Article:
Update: Thursday 19th March at 16.00
The Information Security team at Oxford University have observed an increase in malicious email activity exploiting the Covid-19 situation. An example of this is that cybercriminals are seizing on the likelihood that people are working from home, and maybe susceptible to strange service messages. Recipients may receive branded emails which appear to be non-delivery alerts, missed call or voice mail services. A link in these credible messages will take you to a fake login page which, if you enter your details, it will steal your SSO credentials, your personal details and compromise your account.
Familiarise yourself with normal services available to you as a member of the University. If you have received something for the first time, then exercise caution. Check the email sender or the address bar of web-pages and, if you are uncertain, then don’t engage with it. Send your suspect email, complete with message headers, on a new message to firstname.lastname@example.org for analysis and advice. Please include in your message to our security team details on how you received the message, if you have any instructions of that message (e.g. clicked on a link), and if so what information you have disclosed.
Further detailed advice and guidance on how to keep yourself safe online is available on the Information Security webpages.
For further updates regarding COVID-19 please visit the University guidance pages
Working from home securely - what you need to know
Please review the guidance on remote working and get yourself prepared in advance (including testing from home).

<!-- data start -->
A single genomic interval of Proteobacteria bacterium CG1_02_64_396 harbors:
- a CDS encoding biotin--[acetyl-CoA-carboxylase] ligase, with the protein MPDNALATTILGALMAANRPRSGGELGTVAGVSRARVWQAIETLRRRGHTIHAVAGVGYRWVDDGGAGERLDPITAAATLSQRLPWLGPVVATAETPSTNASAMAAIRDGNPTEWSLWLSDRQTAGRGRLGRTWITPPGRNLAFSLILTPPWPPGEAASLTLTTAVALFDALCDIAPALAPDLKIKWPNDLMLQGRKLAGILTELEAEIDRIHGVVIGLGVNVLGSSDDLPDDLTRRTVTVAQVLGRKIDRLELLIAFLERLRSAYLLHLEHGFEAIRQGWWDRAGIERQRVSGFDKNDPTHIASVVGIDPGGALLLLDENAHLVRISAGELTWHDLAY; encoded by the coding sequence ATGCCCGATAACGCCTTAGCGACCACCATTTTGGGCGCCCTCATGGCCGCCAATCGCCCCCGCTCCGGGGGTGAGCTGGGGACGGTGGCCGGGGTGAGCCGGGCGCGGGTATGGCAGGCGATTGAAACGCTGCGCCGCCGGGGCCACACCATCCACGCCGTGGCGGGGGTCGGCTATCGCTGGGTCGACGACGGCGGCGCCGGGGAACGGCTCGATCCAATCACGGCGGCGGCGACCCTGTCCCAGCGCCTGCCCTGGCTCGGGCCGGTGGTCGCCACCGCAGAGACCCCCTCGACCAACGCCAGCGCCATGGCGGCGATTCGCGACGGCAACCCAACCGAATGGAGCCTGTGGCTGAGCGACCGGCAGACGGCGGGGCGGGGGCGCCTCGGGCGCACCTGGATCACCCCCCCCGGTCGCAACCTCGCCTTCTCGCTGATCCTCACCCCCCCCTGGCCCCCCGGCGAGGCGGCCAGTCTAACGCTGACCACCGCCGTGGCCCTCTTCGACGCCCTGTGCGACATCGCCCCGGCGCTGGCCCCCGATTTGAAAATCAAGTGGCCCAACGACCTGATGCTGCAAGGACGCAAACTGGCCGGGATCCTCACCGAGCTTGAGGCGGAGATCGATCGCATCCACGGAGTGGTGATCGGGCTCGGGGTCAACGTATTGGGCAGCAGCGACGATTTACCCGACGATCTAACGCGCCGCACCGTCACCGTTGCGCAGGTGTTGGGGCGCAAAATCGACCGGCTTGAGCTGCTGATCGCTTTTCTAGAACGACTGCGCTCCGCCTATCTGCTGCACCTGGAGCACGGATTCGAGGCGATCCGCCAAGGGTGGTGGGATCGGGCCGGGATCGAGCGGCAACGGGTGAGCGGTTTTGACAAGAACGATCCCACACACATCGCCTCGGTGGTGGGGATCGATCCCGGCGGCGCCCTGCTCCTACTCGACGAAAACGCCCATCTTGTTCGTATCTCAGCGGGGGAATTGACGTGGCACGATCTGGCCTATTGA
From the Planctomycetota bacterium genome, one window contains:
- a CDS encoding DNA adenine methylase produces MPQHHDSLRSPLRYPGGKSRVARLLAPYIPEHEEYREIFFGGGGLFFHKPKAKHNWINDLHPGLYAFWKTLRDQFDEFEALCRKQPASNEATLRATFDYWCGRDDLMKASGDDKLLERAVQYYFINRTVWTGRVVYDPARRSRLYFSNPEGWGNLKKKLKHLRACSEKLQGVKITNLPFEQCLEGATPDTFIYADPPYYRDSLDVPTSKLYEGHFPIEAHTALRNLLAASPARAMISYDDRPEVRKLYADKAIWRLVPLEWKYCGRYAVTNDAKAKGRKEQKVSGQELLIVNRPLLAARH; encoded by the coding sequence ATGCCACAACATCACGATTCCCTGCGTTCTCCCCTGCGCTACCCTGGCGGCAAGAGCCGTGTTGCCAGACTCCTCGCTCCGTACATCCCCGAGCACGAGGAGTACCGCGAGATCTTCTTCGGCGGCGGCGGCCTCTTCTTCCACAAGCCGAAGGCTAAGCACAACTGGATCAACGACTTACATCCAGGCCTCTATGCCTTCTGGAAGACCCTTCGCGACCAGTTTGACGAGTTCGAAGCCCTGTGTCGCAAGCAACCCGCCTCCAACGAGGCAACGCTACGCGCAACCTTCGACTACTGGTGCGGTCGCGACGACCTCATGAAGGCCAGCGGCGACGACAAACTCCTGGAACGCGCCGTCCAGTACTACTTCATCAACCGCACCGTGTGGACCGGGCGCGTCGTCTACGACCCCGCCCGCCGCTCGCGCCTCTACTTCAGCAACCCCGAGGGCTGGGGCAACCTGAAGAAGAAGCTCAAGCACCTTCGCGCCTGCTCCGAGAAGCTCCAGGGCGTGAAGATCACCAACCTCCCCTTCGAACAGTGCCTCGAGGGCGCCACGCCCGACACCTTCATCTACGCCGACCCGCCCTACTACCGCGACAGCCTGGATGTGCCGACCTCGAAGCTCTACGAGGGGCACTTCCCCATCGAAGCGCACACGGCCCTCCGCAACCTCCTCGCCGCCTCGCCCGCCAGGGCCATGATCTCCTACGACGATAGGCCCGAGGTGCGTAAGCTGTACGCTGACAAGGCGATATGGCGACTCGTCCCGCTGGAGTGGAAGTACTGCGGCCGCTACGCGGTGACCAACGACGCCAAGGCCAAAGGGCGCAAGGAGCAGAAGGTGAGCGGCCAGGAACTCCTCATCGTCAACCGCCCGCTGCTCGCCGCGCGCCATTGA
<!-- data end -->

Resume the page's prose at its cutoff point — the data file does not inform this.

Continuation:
To protect yourself and the University, make sure that you:
Phishing emails – Further guidance.
Cyber criminals will exploit real world events to attempt access your personal data. Just this week, cybersecurity professionals identified a bevy of new threats ranging from coronavirus-themed malware attacks, booby-trapped URLs and credential stuffing scams.
World Heath Organisation (WHO) is aware of suspicious email messages attempting to take advantage of the 2019 novel coronavirus emergency. Because these are new messages and links to new sites that you may wish to visit, they can be very difficult to tell apart from the real thing.
What phishing emails look like
There are several tell-tale signs that may be exhibited by phishing emails:
- Asking you for a password, PIN or other personal information.
- Warning you about some problem or imminent threat (for example: “If you don't respond within 48 hours, your account will be closed")”
- Using technical jargon and an incentive to part with your data (for example: “We are asking for your password as we are refreshing our database to create more space for you”).
- Asking you to open an attachment or make a donation.
- Relating to news items and upcoming public events (for example WHO donation requests).
- Poor spelling and grammar.
- Using generic greetings such as “Dear Patient” or “Dear Email User”.
- Using a fake ('spoofed') email address - perhaps even your own!
Here’s what to do to avoid getting caught out by phishing attacks at Oxford:
- Check the address bar in a web page. Look for a padlock symbol indicating the the site has a security certificate. Never enter SSO credentials into strange sites.
- Use official channels to reset your password or check your quota (select ‘show email usage and quota’).
- Report phishing attempts targeting University credentials to email@example.com and include the original phishing email as an attachment.
- Report other phishing emails to the target institution.
- Delete phishing emails after reporting.
- Use the University mail filtering for spam.
Continue to be our first line of defence!